I was just watching a kind of Chinese Godfather, quite good but having bouts of graphic violence—New World, on Netflix Watch Instantly—and I got to thinking about how you rise in such an organization—or, indeed, in politics, in the business world, wherever.
Setting aside pure luck and favoritism, advancement means getting to know people—not merely acquaintances, and probably not friends, but to know a lot of people very well so that you know how they will respond to various things, what pleases them, what they fear, what they want, and all that. And not just individuals along: you have to learn who wields the real power in each group, and how the groups are connected and what influences them. You have to know whom to stroke, whom to ignore, and whom to fight.
It takes a lot of knowing, and that is probably why those who achieve power and position generally are older: while there are books on negotiating and managing and the like, the practical skills, naturally enough, require practice.
And it struck me that what is being learned are patterns. Our pattern recognition engine has to work overtime—that is, for a long time—to suss out the complex patterns of a large organization, including the outside influences on it.
I realize that patterns turn up everywhere, but much of our learning and culture is pattern-based: when you learn a game (say, Go or Chess), you learn the rules that govern allowable patterns, and then you play games until you start to recognize patterns, at which point you start to learn. And as you learn, you are discovering more and more complex patterns—some you know, some you’re just starting to work out, some remain to be discovered. And the board games are simple compared to the complexities of a large organization and all the patterns, internal and external, that are learned in order to achieve a prominent position in the organization.
Obviously, our pattern-recognition abilities are formidable, and I got to wondering why. Pattern-recognition at some level occurs as the basic level of life, as proteins “recognize” molecules and all the subcellular making and matching patterns goes on. But take it up to the level of vertebrates: animals clearly recognize and use patterns to some degree: predators use the patterns of their prey in order to hunt.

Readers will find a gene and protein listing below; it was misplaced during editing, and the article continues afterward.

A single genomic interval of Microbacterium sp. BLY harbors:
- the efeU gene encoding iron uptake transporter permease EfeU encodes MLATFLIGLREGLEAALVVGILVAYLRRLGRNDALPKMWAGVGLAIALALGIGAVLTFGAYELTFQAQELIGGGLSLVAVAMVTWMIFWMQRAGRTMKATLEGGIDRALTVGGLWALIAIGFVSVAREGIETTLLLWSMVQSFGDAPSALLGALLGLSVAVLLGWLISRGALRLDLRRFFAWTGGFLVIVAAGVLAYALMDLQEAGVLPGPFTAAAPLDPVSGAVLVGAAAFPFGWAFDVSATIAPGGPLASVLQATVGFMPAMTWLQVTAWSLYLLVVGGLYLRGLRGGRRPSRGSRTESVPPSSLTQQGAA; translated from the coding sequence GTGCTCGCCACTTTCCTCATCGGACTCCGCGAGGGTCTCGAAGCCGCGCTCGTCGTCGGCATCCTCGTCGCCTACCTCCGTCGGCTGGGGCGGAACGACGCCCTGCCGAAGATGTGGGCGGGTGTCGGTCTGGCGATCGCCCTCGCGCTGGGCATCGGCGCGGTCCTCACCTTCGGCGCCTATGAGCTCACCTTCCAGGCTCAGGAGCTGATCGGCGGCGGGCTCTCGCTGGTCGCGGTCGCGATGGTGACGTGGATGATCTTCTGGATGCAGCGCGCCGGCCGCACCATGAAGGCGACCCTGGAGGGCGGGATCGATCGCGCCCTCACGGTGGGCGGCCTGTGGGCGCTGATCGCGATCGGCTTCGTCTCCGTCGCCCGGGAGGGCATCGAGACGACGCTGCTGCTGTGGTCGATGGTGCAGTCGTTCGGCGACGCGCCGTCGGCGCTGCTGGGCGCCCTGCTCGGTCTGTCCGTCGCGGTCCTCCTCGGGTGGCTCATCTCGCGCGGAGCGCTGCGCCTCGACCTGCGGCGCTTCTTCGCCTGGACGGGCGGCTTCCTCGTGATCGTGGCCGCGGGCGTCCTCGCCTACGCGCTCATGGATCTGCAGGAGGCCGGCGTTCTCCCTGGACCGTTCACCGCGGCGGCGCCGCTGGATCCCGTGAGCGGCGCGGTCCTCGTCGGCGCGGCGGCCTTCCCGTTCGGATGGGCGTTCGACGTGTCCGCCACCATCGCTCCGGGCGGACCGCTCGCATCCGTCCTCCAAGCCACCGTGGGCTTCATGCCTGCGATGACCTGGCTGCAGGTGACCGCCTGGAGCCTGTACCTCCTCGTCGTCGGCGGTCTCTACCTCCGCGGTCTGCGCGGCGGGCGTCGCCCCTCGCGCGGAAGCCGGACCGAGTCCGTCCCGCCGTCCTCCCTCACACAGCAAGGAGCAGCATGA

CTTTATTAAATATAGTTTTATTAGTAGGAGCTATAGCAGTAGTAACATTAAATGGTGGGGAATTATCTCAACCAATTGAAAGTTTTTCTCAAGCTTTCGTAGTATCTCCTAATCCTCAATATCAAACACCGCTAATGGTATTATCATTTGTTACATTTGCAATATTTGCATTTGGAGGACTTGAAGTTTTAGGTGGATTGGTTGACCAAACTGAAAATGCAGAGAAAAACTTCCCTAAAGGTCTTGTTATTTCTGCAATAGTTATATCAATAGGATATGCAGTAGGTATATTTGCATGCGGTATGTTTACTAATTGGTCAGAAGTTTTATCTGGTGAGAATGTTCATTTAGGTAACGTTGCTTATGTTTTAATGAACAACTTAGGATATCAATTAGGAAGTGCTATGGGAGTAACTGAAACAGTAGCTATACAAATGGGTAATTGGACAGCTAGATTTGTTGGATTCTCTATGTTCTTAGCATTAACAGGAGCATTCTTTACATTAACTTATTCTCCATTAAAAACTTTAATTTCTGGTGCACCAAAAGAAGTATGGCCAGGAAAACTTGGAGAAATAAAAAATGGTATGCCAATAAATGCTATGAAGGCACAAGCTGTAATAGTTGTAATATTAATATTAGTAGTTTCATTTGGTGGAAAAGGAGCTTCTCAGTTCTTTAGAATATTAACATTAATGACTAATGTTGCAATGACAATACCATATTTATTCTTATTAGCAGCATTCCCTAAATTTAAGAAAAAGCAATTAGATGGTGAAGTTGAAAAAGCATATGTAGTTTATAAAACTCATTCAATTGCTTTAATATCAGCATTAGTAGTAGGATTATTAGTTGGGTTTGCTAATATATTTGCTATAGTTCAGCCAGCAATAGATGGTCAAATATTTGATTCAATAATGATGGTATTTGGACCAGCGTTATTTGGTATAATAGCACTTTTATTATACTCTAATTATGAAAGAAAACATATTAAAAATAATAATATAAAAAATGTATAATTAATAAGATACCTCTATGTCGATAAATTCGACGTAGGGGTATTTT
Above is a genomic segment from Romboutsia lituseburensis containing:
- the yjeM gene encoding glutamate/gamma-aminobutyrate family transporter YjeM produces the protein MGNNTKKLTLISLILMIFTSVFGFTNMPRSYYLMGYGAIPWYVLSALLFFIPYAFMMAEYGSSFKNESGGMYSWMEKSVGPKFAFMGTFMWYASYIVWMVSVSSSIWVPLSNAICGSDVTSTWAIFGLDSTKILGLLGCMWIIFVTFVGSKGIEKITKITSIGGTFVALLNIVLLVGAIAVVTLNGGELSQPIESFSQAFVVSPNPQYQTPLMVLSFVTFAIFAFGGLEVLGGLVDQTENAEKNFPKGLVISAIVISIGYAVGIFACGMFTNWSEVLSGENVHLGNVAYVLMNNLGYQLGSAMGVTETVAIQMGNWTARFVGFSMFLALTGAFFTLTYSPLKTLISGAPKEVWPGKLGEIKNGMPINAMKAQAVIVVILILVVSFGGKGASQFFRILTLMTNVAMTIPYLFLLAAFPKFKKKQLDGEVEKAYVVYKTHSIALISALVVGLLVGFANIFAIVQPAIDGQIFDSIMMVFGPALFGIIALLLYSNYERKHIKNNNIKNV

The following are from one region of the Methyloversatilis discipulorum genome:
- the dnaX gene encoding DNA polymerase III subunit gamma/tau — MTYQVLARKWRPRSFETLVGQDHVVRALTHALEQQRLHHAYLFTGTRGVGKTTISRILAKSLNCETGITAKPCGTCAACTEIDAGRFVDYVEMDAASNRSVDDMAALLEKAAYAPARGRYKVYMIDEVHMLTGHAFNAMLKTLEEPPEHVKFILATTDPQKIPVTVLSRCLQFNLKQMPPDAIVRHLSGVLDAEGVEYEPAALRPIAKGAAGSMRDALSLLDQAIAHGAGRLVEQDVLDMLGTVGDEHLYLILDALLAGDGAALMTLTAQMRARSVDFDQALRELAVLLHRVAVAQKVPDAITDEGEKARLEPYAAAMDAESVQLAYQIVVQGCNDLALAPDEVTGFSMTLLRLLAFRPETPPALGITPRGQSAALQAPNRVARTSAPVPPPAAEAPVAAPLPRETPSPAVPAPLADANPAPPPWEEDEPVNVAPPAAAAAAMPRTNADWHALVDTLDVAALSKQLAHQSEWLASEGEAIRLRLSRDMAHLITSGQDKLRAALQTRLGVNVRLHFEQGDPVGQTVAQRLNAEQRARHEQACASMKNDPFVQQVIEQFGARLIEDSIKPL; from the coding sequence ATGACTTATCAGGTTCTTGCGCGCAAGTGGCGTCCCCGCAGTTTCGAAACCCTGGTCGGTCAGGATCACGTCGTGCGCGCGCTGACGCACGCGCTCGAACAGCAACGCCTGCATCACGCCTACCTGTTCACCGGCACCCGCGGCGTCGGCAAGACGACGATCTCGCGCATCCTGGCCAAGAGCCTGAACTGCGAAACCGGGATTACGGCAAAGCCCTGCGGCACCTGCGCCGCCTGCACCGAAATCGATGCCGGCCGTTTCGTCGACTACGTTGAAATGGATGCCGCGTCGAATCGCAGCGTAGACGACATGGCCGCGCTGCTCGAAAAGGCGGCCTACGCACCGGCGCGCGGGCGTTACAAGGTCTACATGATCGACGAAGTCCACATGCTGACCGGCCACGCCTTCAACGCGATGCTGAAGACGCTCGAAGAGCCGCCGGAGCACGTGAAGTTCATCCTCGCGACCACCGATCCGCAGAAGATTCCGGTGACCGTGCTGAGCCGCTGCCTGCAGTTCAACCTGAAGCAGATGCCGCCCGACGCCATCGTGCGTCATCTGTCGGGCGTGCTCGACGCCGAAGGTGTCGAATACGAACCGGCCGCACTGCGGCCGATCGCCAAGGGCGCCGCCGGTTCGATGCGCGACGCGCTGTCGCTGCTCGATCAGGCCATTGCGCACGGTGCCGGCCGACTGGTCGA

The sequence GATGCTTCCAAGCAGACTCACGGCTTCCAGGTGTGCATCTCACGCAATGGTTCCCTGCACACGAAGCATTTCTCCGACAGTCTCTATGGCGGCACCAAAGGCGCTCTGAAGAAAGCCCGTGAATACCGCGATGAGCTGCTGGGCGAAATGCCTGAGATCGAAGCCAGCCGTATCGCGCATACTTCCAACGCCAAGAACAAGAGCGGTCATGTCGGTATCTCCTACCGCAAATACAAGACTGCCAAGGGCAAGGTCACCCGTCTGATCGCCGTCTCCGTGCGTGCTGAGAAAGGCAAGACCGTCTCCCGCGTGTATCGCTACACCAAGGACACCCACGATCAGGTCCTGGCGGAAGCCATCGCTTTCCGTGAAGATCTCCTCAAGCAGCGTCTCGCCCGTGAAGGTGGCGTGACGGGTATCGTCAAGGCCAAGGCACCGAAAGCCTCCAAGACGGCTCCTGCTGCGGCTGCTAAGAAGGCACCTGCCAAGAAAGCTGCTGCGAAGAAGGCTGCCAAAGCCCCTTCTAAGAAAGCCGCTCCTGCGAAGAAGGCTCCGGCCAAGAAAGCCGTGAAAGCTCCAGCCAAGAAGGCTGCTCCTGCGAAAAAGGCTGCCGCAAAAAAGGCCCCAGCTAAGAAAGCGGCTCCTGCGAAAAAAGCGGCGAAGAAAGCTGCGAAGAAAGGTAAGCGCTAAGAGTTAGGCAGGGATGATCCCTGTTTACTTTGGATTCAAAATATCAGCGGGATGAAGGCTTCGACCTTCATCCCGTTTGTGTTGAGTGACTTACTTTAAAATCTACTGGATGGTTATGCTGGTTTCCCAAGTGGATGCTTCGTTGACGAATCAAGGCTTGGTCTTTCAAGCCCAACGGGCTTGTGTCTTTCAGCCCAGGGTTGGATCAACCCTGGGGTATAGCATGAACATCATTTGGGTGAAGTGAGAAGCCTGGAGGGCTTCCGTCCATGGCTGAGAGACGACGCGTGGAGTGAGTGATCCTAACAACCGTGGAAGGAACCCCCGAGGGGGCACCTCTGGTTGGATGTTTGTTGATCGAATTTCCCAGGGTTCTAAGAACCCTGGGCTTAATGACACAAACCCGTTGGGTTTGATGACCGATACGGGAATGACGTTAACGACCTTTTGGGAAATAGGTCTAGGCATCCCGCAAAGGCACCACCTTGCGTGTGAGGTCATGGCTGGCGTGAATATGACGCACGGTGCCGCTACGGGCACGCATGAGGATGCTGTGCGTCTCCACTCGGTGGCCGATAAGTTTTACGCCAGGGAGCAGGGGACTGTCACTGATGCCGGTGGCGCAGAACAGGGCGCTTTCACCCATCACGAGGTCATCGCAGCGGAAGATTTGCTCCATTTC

In animals there is not the kind of conscious recognition we bring to patterns—not that this matters, but I’ll grant that—but the question is how did we get so very good at patterns, so that we can speak (patterns), make music (patterns), appreciate music (patterns), and so on?
Well, being able to learn/recognize any pattern is an evolutionary advantage over not being able to learn/recognize one, so as soon as the ability appeared, it would encounter strongly favorable natural selection. And the more patterns the organism can recognize, the better off it is in comparison to its more limited fellows. Thus it would seem that pattern-recognition-capability would advance quickly, with the ability to recognize more patterns generally a benefit.
So in modern humans we have advanced pattern-recognition ability, which means we can recognize extremely complex patterns involving many aspects (visual, lingual, action, context, etc.), but of course the more complex patterns take longer to work out.
I imagine someone will throw up Alexander the Great, but of course the pattern he created was quite fragile—lack of sufficient experience in making/recognizing patterns?—and it all fell apart when he died: making a pattern that would endure was not something he achieved.
And it was an excellent movie. Truly is a Chinese Godfather of a sort. And during the movie, the viewer has to work out the patterns in play. Worth seeing, but watch out for the violence: not a kid’s movie by any means. If you see the movie, you’ll understand why the above occurred to me.
And, it occurs to me, human culture is a way to preserve and pass on the patterns we’ve worked out (some of which correspond to reality, some of which do not).